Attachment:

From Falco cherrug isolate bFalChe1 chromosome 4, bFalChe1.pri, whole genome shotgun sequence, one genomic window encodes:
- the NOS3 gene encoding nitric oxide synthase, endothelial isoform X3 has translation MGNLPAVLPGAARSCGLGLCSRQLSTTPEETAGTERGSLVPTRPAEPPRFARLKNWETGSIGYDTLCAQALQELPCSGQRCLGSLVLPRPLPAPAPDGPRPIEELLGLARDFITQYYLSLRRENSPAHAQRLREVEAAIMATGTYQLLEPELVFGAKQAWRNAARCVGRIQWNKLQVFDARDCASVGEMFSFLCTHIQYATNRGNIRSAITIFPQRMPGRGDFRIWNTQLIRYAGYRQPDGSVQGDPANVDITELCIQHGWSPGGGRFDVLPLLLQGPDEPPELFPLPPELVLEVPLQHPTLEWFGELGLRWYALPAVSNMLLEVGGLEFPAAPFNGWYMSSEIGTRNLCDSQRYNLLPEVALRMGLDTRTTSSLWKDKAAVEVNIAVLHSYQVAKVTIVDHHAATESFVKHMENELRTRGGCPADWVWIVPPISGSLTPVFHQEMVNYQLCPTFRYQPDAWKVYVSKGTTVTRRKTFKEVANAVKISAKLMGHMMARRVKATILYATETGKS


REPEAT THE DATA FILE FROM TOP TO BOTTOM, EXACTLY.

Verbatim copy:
From Falco cherrug isolate bFalChe1 chromosome 4, bFalChe1.pri, whole genome shotgun sequence, one genomic window encodes:
- the NOS3 gene encoding nitric oxide synthase, endothelial isoform X3 has translation MGNLPAVLPGAARSCGLGLCSRQLSTTPEETAGTERGSLVPTRPAEPPRFARLKNWETGSIGYDTLCAQALQELPCSGQRCLGSLVLPRPLPAPAPDGPRPIEELLGLARDFITQYYLSLRRENSPAHAQRLREVEAAIMATGTYQLLEPELVFGAKQAWRNAARCVGRIQWNKLQVFDARDCASVGEMFSFLCTHIQYATNRGNIRSAITIFPQRMPGRGDFRIWNTQLIRYAGYRQPDGSVQGDPANVDITELCIQHGWSPGGGRFDVLPLLLQGPDEPPELFPLPPELVLEVPLQHPTLEWFGELGLRWYALPAVSNMLLEVGGLEFPAAPFNGWYMSSEIGTRNLCDSQRYNLLPEVALRMGLDTRTTSSLWKDKAAVEVNIAVLHSYQVAKVTIVDHHAATESFVKHMENELRTRGGCPADWVWIVPPISGSLTPVFHQEMVNYQLCPTFRYQPDAWKVYVSKGTTVTRRKTFKEVANAVKISAKLMGHMMARRVKATILYATETGKS